Below the Stone [Strollart Studio / Apogee Entertainment] - Feeling like a bit of a spiritual mix of the mining in Stardew Valley and the varied biomes, crafting, and challenges of something like Terraria, Below the Stone is here to give you a roguelike take on the exploration and potential dangers of mining deep under the ground. While Undermine theoretically tackled the mining roguelike concept it was far more level constrained and bound to action, where this is all about hitting the mine, deciding what direction you want to move in, and then knocking through the ground in search of loot and likely some trouble as well. The ability to take it slow and be sure you’re properly equipped to proceed against the deeper realms or to throw caution to the wind and hope for a big payout if you can survive should help this appeal to be bit more of a broad audience.

Dead Fury [Apogee Entertainment] - Definitely on the earlier side, and really focused on only a portion of what its ambitions point to, Dead Fury was rough around the edges but you could see some potential in it. Particularly since there’s nothing that comes to mind already on the Switch that fills the space this is aiming at, it could grab some attention. With more time to flesh it out further there’ll be a wait and see though on how it can pan out.

Elements [Apogee Entertainment] - Another title that is definitely early still, this one has its sights set on trying to mimic many of the aspects people loved in Breath of the Wild. Now, that may be an ambitious target to tie yourself to, but while the game’s look is obviously quite a bit less refined you could see the essence of BotW in the game. Considering that I can’t say I’ve really seen anyone else tackle this sort of monumental effort to try to replicate elements of one of the best games ever made I’m at least intrigued to see how it turns out, though without that massive development team and the resources Nintendo had to throw at it where it lands on the relative scale could probably be just about anywhere.

No Place for Bravery [Ysbryd Games] - If you’re looking for a bit more of a high-stakes combat slasher that could be described as “Souls-like” (but in a good way since the controls are tight and that makes you responsible for your own fate), you may have a real interest in No Place for Bravery. With pretty impressive pixel art (the look, and even the movement, reminds me of the great Children of Morta) supplemented with great background art, and what looks like the foundation of a solid narrative to drive the experience, this shows a lot of potential to be great for people who enjoy both a challenge and a compelling story.

Eiyuden Chronicle: Rising [505 Games] - What will likely grab you is the game’s overall look, with attractive rendered backgrounds that sit behind the side-scrolling action. What will make you want to stay is the interesting mix of more RPG-esque characters and story with action-based combat in place of the traditional turn-based combat. Acquiring new party members will allow you to switch between them in combat, bringing each of their attack styles (and health bars) to bear as you try to strategically make your way through tougher enemies.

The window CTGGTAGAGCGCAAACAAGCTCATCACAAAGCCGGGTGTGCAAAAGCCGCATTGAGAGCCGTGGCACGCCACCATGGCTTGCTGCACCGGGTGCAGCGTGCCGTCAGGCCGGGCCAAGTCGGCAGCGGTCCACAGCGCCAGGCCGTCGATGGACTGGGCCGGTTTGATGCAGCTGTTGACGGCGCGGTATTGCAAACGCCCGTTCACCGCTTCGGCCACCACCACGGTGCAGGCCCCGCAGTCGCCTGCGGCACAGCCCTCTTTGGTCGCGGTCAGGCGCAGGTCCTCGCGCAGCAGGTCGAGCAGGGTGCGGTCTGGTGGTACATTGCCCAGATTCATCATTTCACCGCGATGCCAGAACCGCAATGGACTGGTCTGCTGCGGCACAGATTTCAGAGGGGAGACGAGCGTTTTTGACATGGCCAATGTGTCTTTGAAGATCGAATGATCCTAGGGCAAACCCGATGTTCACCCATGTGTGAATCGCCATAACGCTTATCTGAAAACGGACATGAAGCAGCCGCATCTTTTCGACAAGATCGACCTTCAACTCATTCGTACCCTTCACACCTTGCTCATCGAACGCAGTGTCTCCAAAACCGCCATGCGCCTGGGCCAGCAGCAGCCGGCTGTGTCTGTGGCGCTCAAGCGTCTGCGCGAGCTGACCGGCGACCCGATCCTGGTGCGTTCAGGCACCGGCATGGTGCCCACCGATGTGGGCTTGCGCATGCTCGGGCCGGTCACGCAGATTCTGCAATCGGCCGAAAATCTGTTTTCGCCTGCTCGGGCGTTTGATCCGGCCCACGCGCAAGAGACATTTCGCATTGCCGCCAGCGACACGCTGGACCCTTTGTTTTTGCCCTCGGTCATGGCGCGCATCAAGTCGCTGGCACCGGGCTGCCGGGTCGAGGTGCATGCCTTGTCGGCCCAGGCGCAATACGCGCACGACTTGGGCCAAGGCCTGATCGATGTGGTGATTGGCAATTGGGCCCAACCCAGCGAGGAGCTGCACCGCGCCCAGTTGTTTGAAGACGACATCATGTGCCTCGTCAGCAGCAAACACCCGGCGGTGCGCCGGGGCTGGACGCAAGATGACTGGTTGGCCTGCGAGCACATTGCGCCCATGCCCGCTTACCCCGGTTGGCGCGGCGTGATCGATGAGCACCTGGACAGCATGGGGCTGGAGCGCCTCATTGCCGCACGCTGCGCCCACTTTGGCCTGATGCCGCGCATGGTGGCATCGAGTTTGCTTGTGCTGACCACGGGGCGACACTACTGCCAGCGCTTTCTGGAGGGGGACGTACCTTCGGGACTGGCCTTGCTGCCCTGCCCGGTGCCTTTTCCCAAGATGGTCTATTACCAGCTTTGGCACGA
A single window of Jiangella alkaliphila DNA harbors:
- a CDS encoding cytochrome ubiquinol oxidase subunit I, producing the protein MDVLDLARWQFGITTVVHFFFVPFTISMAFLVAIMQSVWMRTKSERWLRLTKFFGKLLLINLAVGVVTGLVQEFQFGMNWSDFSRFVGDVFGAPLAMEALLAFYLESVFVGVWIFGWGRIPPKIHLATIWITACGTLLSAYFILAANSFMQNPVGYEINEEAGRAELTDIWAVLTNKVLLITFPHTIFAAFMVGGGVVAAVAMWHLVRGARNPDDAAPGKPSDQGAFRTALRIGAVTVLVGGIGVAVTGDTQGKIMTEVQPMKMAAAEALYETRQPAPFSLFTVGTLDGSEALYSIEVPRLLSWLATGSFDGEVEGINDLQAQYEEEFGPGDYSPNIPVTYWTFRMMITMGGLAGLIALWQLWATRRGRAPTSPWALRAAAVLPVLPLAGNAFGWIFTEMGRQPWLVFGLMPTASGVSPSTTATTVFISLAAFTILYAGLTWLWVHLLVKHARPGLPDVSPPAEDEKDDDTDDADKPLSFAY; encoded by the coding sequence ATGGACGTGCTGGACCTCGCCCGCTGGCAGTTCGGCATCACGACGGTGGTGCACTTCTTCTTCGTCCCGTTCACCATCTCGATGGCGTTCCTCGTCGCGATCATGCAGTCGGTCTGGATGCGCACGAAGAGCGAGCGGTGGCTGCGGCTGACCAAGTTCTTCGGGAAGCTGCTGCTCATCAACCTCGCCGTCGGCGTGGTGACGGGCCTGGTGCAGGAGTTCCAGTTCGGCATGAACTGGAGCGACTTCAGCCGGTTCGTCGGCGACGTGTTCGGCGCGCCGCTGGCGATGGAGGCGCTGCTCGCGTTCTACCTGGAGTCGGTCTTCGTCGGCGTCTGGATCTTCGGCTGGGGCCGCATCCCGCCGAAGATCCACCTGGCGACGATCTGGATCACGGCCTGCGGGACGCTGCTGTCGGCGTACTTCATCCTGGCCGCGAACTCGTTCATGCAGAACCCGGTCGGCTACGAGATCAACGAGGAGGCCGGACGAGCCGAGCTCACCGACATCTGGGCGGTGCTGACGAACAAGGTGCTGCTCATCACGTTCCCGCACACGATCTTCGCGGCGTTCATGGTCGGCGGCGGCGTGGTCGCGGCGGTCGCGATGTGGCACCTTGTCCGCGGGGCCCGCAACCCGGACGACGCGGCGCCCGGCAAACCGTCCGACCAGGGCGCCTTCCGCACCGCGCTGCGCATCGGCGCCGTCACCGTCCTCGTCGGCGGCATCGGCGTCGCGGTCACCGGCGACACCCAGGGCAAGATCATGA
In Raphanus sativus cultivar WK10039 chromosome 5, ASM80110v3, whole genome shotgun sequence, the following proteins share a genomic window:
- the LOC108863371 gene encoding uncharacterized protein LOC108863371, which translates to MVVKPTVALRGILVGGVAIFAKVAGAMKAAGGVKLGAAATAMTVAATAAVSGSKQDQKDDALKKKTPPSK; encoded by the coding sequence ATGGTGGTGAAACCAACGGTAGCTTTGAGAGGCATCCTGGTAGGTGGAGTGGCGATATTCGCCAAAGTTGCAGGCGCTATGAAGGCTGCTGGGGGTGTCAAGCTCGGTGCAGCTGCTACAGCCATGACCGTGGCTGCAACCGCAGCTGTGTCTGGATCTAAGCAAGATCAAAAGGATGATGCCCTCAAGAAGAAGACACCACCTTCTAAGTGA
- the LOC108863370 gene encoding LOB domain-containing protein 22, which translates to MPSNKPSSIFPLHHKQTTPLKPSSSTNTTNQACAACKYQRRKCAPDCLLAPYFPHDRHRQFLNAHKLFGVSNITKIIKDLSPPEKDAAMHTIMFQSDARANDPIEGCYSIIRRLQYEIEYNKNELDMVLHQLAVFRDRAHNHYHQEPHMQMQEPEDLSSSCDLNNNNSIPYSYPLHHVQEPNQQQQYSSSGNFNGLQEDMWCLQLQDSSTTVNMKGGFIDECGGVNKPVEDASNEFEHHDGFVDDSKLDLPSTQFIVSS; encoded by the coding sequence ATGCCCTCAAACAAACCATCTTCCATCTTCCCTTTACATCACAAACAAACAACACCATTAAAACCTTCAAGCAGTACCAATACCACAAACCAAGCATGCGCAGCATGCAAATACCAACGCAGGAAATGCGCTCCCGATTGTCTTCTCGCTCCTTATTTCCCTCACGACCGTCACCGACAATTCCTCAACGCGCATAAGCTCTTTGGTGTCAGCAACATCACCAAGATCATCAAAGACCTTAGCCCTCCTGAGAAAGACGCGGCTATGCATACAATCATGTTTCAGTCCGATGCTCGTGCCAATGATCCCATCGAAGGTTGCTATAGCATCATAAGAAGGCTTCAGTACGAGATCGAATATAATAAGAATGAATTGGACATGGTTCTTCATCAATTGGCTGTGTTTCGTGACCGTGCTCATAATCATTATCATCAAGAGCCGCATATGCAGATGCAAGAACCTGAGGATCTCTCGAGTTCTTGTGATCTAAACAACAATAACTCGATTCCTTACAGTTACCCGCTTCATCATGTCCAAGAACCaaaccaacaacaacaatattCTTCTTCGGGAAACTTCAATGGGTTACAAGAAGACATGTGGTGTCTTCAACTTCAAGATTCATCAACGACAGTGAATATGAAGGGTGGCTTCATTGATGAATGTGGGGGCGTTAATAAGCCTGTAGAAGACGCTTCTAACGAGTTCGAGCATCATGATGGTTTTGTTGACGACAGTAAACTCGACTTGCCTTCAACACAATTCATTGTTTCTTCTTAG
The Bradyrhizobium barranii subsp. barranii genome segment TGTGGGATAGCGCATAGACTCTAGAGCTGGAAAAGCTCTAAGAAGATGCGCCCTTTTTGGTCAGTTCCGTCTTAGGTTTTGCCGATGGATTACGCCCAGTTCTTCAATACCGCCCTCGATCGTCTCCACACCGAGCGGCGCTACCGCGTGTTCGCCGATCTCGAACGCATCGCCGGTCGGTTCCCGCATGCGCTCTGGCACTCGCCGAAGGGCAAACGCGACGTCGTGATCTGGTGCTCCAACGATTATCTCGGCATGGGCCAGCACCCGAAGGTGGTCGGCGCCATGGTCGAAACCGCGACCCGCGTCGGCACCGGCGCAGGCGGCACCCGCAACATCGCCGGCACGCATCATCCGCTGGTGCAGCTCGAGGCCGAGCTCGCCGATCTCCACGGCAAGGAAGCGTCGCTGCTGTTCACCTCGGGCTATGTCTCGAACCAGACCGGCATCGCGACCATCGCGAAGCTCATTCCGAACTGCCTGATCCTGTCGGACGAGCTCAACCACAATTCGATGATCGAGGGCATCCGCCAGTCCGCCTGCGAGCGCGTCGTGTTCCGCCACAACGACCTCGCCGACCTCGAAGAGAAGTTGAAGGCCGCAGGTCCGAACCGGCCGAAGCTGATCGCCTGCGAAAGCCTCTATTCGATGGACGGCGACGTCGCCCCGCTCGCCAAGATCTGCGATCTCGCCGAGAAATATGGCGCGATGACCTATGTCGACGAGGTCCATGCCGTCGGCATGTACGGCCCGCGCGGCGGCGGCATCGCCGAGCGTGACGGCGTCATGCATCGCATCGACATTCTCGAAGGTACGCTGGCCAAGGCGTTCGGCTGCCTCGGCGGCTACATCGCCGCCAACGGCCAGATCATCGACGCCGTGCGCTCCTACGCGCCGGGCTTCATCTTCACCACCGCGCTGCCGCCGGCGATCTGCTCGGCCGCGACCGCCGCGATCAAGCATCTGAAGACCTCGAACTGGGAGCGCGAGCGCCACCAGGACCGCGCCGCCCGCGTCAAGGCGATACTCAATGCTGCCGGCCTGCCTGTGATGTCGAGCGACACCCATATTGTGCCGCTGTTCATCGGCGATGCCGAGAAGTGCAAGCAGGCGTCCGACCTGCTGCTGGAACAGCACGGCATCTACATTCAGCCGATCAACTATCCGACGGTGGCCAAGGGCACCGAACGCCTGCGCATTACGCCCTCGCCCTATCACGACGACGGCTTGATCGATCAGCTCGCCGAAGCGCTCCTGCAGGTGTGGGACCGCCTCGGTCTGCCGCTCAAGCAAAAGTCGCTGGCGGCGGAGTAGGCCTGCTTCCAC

Rogue Spirit [505 Games] - I’ll admit that the moment I saw the trailer for this very dynamic roguelike action title my interest was piqued. Having now played the game, rapidly kicking ass and then possessing the bodies of my fallen foes in order to take on their powers, I’m here to tell anyone who’ll listen that this is a game to watch. The combat styles are nicely varied, the ability and sometimes necessity to change forms gives the game a unique feel, and while I couldn’t see the bigger picture for the game past the action I’m more than willing to extend some faith that it will make what already appears to be a solid title even more compelling.

Gori: Cuddly Carnage [Wired Entertainment] - With a look that appears to be deliberately a bit rough-around-the-edges it’s the hoverboarding and enemy slicing action in Gori that will keep you entertained. The mix of traversal elements, boost jumping and grinding your way on energy rails to get around, and pretty ridiculous (but somewhat cartoonish) violence against all manner of mutated unicorns and other creatures definitely give the game a feel that’s pretty unique. Throw in some attitude and it can be a weird good time, and it will be interesting to see where it goes past the scope of the demo.

KAO the Kangaroo [Limited Run Games] - Having already been more than sold on this throwback mascot platformer after playing the Steam Next Fest demo I was thrilled to have the chance to play yet another stage on the show floor. While many windows into the past for this genre aren’t always flattering the mix of smart platforming, plentitude of secrets to get sidetracked with, and plain fun thrill of knocking out your enemies should make this an excellent and very mainstream-friendly offering once it arrives on Switch.

Chants of Sennaar [Focus Entertainment] - - When I first saw this the visuals made me think of the classic mobile title Monument Valley, with very clean and well-defined lines as well as vibrant colors. The gameplay isn’t quite in that same vein, though ultimately puzzle-solving is at the core of the experience. What changes things up a bit is that you’ll be in a land unfamiliar to you, whose denizens use a language foreign to you and that you’ll try to decipher as you go based on the challenges you face and the help they appear to be trying to give you. It makes for an odd mix, and one that in the limited time and scope of the demo is tough to project on how it will hold up in a larger experience. Its look and feel do make it notable though, and it should please puzzle fans looking for something that simply feels different.